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3 Tips to Trim the Fat in Your Business

Business — Home Improvement

3 Tips to Trim the Fat in Your Business

Director of Home Improvement Drew Barto writes that making these difficult decisions could help improve your bottom line

By Drew Barto January 18, 2024
Man pondering difficult decisions
Photo: fizkes | stock.adobe.com
This article first appeared in the January/February 2024 issue of Pro Remodeler.

Let’s open up the new year by being honest with ourselves. There are people and things in our lives that no longer help us move forward and grow. They don’t bring us joy. They don’t bring us health or wealth. They don’t add meaningful value to our lives.

You’re already picturing someone or something in your life like this, aren’t you?

This is also the case for your remodeling or home improvement business. There are things or people inside your company that aren’t helping you move the profit needle in the right direction.

Lead flow is expected to tighten for many markets in 2024, and contractors may want to consider taking this year to trim the fat—to cut things in their businesses that are no longer leading them toward profitability.

Here are a few examples to help you start thinking about what you can do without.


On the pages of this very website, you can read about large home improvement companies adding verticals or locations because they’re in the financial position to do so.

However, several contractors with healthy revenue numbers expect flat growth or even negative revenue growth because they’re going to cut one or more products they offer to homeowners. While these products helped drive topline growth, they were not profitable.

...there are most likely ways you can maneuver your marketing expenses to get more out of a lower spend.

You know your numbers. If you’re not making money with certain verticals, and are unsure how to solve that problem, then it may be time to trim those products.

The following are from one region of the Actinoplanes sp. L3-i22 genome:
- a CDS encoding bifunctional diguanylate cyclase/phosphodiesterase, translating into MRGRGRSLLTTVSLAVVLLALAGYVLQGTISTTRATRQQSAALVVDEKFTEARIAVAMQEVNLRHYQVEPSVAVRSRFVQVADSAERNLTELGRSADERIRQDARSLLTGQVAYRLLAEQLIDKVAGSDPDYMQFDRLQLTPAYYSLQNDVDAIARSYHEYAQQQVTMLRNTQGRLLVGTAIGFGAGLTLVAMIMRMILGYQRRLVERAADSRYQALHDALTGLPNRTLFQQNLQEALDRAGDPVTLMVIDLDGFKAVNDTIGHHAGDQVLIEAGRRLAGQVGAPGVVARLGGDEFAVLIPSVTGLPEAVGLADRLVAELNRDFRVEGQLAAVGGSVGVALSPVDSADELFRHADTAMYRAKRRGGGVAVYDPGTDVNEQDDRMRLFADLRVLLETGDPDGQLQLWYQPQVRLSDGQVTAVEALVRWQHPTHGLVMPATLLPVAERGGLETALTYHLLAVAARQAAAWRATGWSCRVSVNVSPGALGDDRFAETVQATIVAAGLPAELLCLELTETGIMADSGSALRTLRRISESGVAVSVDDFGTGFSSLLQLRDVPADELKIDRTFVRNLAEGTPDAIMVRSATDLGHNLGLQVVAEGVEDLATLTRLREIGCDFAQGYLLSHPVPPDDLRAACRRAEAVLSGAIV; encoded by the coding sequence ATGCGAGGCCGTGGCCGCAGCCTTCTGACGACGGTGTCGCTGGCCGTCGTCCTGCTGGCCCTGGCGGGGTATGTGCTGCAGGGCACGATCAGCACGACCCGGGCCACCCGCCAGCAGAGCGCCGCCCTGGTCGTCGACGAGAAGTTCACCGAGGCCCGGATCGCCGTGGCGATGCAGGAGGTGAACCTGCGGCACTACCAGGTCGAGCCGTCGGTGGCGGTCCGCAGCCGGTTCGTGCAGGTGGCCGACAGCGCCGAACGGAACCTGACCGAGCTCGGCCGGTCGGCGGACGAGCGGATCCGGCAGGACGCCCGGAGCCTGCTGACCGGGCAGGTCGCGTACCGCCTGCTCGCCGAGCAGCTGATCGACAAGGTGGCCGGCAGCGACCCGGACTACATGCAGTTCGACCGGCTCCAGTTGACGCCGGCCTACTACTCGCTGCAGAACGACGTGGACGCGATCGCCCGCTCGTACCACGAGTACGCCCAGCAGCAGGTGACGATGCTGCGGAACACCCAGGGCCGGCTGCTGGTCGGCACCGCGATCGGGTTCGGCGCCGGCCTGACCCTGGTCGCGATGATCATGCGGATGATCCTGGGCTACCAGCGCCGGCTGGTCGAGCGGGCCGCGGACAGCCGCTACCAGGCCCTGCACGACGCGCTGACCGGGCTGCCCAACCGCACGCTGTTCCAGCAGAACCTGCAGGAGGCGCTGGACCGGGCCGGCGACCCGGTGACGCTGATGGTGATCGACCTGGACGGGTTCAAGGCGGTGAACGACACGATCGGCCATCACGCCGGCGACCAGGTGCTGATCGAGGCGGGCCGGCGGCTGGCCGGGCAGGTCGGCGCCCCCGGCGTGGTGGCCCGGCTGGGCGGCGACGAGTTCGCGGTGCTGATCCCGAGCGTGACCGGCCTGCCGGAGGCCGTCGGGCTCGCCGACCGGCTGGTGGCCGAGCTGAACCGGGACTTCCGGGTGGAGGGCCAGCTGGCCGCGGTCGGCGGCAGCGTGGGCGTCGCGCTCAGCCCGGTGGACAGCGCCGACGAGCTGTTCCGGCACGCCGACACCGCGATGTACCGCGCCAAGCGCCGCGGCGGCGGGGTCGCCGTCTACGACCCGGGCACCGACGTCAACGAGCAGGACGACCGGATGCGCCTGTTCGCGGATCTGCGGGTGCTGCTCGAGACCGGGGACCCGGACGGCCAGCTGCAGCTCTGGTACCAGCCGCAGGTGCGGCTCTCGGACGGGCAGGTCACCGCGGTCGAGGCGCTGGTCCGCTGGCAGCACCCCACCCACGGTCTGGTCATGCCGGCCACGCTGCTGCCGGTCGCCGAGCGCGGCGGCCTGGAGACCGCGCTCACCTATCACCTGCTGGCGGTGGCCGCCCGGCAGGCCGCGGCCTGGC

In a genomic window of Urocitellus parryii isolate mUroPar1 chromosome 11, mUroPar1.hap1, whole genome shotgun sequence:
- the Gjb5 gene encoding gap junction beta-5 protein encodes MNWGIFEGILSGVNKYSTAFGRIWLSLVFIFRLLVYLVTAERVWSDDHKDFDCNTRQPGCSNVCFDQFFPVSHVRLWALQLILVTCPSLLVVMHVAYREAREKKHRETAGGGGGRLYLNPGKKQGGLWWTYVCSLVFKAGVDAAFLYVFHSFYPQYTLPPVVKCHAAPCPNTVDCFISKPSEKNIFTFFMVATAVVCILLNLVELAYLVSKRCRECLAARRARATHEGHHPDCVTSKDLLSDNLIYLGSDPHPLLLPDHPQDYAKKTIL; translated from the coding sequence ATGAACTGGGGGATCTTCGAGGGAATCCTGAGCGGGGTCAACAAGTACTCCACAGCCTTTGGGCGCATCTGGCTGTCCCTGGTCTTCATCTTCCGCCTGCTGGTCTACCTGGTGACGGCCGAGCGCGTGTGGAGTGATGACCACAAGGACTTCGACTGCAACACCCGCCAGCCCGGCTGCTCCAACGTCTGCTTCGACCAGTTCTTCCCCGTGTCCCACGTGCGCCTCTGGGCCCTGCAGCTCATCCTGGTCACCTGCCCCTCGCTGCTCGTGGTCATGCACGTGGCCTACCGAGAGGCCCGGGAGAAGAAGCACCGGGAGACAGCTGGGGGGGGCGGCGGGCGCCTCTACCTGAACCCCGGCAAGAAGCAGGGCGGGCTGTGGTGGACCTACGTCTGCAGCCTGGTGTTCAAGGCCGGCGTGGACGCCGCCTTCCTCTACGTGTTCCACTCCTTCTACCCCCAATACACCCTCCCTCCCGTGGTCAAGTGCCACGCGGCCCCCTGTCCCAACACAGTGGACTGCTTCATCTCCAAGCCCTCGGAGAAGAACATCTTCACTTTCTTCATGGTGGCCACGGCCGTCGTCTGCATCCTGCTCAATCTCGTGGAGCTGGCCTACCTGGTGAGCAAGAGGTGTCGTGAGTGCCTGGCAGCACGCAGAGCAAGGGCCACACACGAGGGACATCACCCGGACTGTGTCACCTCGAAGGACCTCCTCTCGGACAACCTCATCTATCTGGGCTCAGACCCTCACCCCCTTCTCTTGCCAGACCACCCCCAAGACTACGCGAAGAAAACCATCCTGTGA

It’s human nature to hang onto poor-performing team members for far too long. These employees may consistently fall short of their goals, but you don’t have the heart to let them go. But you need to.

If you feel someone is close to breaking through and showing progress, stick with them and invest in robust training in 2024.

However, if it’s the same story year after year, and they haven’t shown any signs of growth, then it may be time to trim that fat.

Marketing Expenses

As a former home improvement marketing director, I’m the last guy who wants to cut marketing expenses, but there are likely a lot of unproductive line items in your budget that can be eliminated. Or at the very least, you can move dollars to more lucrative lead sources.

You also need to consider if there’s an opportunity to spend less on your more effective lead sources. You’ll have to dig deeper into your performance metrics to learn whether that’s true.

A few years ago, I found success generating leads with Every Door Direct Mail. We spent tens of thousands of dollars sending 50,000 to 100,000 postcards to our service area every month. We were just below our target ROI of 10:1.

Yet, when I looked closer, I found that we exceeded our goals in some neighborhoods, but fell far short in others. Without losing much revenue, I moved some of my poor-performing spend to other sources.

For a home improvement company, I believe in having a marketing budget that is at least 10% of your annual sales revenue goal. But if you look inside those numbers, there are most likely ways you can maneuver your marketing expenses to get more out of a lower spend.

These are just some ways to trim fat while adding to your bottom line and surviving an uncertain 2024.

Just remember: Don’t be overly aggressive if you’re not confident.

written by

Drew Barto

Drew Barto is director of home improvement for Pro Remodeler. He most recently served as the Director of Marketing at Energy Swing Windows in Pittsburgh. Contact him at dbarto@sgcmail.com or 412-607-7820.

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